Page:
• Another use is being called CamCom. It would be possible to build Li-Fi into every advertising display at a store and let the nearest light bulb transmit information about the product to shoppers along with specials and coupons. This could be done through an app much more quickly than using QR codes.

The biggest hindrance to the technology today is the state of LEDs. But Haas has been leading researchers from the Universities of ­Cambridge, Oxford, St. Andrews, and Strathclyde in work to improve LEDs specifically for the purposes of Li-Fi. They have created a better LED that provides almost 4 Gbps operating on just 5 milliwatts of optical output power. These kinds of speeds can only go a very short distance (inches), but they hope that through the use of lenses that they will be able to transmit 1.1 Gbps for up to 10 meters.

They are also investigating the use of avalanche photodiodes to create better receivers. An avalanche photodiode works by creating a cascade of electrons whenever it’s hit with a photon. This makes it much easier to detect transmitted data and to cut down on packet loss.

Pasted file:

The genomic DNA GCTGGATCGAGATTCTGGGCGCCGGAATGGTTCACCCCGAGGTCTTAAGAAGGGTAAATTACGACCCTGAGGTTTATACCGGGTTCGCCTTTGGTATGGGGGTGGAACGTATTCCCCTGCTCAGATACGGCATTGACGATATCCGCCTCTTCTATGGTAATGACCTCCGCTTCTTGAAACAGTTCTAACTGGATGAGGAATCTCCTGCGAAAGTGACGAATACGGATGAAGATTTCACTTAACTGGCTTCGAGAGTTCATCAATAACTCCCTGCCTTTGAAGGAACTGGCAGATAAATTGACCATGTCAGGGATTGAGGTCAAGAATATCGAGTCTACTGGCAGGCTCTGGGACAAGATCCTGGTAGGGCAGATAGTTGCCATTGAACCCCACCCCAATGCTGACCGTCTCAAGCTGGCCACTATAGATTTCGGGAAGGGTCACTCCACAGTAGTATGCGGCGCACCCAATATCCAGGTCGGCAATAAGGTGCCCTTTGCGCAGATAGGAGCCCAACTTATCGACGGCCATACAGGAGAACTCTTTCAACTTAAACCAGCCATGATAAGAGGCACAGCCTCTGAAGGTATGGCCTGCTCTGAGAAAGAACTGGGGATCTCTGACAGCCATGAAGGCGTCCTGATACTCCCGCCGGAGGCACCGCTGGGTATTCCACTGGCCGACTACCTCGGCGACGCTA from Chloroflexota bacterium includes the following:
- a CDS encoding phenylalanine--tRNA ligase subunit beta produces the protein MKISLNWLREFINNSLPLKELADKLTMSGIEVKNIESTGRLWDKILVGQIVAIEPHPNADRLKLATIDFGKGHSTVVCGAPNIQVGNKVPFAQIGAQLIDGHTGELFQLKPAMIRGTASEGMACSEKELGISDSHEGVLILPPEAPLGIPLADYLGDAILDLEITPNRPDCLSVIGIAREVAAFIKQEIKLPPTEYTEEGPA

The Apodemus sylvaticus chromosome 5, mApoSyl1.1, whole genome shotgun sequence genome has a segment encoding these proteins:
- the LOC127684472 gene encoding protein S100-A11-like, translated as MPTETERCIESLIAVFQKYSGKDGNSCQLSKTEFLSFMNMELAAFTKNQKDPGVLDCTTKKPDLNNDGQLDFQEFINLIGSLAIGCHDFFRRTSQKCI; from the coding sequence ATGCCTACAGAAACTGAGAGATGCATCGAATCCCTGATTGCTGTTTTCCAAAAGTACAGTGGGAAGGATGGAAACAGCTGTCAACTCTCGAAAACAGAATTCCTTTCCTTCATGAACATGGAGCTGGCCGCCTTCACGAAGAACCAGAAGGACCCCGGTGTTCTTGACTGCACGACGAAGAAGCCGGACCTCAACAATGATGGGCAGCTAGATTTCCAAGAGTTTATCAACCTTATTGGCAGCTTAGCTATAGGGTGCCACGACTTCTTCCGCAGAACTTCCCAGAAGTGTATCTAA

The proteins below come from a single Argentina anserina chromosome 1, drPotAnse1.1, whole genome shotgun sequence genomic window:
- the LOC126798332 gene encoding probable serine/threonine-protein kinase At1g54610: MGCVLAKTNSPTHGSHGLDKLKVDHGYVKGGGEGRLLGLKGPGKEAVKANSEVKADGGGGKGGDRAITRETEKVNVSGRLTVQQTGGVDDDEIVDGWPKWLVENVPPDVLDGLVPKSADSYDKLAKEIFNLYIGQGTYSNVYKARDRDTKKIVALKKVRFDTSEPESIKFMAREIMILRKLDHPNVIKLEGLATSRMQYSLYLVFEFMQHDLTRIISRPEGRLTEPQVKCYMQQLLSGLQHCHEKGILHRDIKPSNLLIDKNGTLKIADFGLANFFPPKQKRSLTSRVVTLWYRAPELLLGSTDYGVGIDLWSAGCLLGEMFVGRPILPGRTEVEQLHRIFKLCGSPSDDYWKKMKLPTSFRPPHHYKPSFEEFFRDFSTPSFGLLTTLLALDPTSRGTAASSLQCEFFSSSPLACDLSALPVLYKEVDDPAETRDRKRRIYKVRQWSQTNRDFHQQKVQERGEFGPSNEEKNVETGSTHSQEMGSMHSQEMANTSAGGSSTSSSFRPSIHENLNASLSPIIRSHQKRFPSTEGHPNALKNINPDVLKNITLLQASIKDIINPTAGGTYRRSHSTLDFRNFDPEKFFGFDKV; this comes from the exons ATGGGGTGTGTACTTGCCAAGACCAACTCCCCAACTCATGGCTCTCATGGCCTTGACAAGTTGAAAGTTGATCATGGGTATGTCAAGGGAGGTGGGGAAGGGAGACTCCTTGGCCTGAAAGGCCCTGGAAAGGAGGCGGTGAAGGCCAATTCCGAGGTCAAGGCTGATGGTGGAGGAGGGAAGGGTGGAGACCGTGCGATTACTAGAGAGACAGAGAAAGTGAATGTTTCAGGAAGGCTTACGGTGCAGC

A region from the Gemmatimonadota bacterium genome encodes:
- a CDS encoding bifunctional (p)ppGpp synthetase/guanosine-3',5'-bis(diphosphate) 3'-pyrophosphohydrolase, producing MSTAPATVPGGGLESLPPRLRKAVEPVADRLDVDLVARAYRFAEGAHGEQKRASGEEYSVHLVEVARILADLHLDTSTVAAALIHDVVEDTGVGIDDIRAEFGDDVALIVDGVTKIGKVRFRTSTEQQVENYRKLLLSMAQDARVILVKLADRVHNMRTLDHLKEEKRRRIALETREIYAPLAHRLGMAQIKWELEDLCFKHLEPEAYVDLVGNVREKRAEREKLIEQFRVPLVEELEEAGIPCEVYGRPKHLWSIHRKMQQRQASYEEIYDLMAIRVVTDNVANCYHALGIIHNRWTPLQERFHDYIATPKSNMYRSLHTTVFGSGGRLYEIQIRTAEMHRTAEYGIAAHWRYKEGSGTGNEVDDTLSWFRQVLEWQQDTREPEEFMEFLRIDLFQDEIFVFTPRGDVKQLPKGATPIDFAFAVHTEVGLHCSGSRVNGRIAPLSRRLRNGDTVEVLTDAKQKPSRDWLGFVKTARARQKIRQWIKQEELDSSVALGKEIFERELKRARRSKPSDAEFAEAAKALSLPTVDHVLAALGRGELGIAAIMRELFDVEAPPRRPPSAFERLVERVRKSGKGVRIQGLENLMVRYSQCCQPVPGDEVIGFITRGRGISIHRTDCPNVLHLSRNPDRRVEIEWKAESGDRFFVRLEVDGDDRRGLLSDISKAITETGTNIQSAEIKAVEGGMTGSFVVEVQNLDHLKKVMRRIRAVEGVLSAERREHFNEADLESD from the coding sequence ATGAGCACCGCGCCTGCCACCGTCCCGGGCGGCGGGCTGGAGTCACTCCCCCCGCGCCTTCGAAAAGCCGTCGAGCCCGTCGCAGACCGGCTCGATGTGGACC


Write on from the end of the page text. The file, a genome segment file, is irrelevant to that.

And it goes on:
It’s likely at some point within the next few years that we’ll see some market use of the Li-Fi technology. The biggest market hurdle for this and every other short-range transmission technology to overcome is to convince device makers like cellphone companies to build the technology into their devices. This is one of those chicken and egg situations that we often see with new technologies in that it can’t be sold to those who would deploy it, like a store or a library, until the devices that can use it are on the market. Unfortunately for the makers of Li-Fi equipment, the real estate on cellphone chips and other similar devices is already very tightly packed and it is going to take a heck of a sales job to convince cellphone makers that the technology is needed.